Hookers in Nova Scotia

Henry Alford, writer for Travel + Leisure Magazine, starts off his family roadtrip article with the statement, “My mother is a hooker.” By this, he of course means that she hooks rugs. In his article Canada: Hookin’ in Nova Scotia– A Crafter’s Dream, as found on MSN Travel, he writes about a roadtrip he takes with his mother, sister, and boyfriend. He wanted to take his mother somewhere special for her 77th birthday, and Prince Edward Island was a perfect destination (where many other “hookers” also come to show off their talents).

“We’d chosen Lunenburg because it is the site of the annual Nova Scotia Folk Art Festival. And so, having parked our car in front of the Lunenburg Curling Club building one morning, we entered the de-iced hockey rink in which some 40 craftspeople were selling their wares. We beheld a dizzying welter of hand-carved mallards and yarn-based trivets and balsa dachshunds; two senior citizens, one in a keyboard vest, serenaded us all with electric piano and fiddle. I saw Mom marveling at a sculpture of a woman and a rabbit that bore the inscription 50 YEARS OLD AND ONLY ONE GRAY HARE; Mom wrote down the saying in a notebook and announced plans to hook a rug version of it, with the age changed to her own. Had I just beheld an act of folk-art theft? My brain flashed on an image of Grandma Moses reaching under her cloak to produce a Glock .357.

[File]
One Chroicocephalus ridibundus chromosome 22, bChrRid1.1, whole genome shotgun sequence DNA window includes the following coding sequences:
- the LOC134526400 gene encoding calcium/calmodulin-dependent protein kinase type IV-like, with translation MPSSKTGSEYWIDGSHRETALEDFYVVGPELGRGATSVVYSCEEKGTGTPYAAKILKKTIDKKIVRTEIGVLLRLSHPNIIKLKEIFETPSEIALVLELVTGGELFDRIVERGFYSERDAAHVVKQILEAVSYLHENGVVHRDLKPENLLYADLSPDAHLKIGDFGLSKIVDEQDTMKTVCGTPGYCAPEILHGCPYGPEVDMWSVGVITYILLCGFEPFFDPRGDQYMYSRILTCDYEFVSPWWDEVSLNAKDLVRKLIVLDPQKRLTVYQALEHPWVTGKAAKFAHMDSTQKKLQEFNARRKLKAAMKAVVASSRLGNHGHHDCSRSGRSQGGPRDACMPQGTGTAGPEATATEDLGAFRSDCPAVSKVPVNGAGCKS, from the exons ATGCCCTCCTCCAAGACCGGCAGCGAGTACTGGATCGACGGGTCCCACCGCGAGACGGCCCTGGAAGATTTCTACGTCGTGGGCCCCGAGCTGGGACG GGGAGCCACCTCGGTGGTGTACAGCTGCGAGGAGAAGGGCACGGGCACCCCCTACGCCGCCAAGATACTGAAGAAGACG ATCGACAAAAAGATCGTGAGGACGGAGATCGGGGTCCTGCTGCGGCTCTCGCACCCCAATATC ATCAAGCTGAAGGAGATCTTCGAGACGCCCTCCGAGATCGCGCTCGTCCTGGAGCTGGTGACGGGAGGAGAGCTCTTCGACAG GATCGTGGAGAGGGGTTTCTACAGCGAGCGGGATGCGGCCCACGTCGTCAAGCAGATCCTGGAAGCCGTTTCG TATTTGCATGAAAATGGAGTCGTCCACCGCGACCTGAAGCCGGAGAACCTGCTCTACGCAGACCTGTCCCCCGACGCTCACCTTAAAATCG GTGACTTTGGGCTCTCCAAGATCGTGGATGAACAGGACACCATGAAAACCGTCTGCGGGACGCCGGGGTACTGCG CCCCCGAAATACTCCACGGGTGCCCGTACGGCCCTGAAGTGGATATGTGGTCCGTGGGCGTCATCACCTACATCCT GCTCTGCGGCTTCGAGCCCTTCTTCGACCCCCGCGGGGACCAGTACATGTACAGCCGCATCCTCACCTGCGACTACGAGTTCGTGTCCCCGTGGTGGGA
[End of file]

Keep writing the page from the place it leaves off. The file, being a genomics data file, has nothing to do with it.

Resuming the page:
That night we gorged on bouillabaisse and panko-crusted frogs’ legs at Lunenburg’s charming, minimalist Fleur de Sel. So attentive and loving was the service that I suggested we play a game—my family’s defining trait is our ability to turn almost any situation into a game—called Touch the Waiter. In it, you try to touch the waiter as many times as possible during the meal without him figuring out you’re doing it. Kendy and I sallied forth, each placing an appreciative pat on our server’s arm upon the food’s arrival.

Then, when her dessert arrived, Kendy pulled ahead with a combination of wrist tap and “Ooh, how fabulous!” Not to be outdone, I announced, “I love mine, too” and gently brushed my elbow against the waiter’s side. I would have been happy to leave it a tie, but Kendy was all closure. As we were exiting the restaurant, she directed the laser beam of her personality at the waiter’s right shoulder, lavishing it with a “We loved everything” and a hearty hand clap. Game over.

On each of my first two nights in Nova Scotia, I slept for more than 10 hours (cool, piney air + tomblike silence = nature’s chloroform). Seldom has sleep been so renewing, so buoyant-making: I felt like aerosol room freshener.”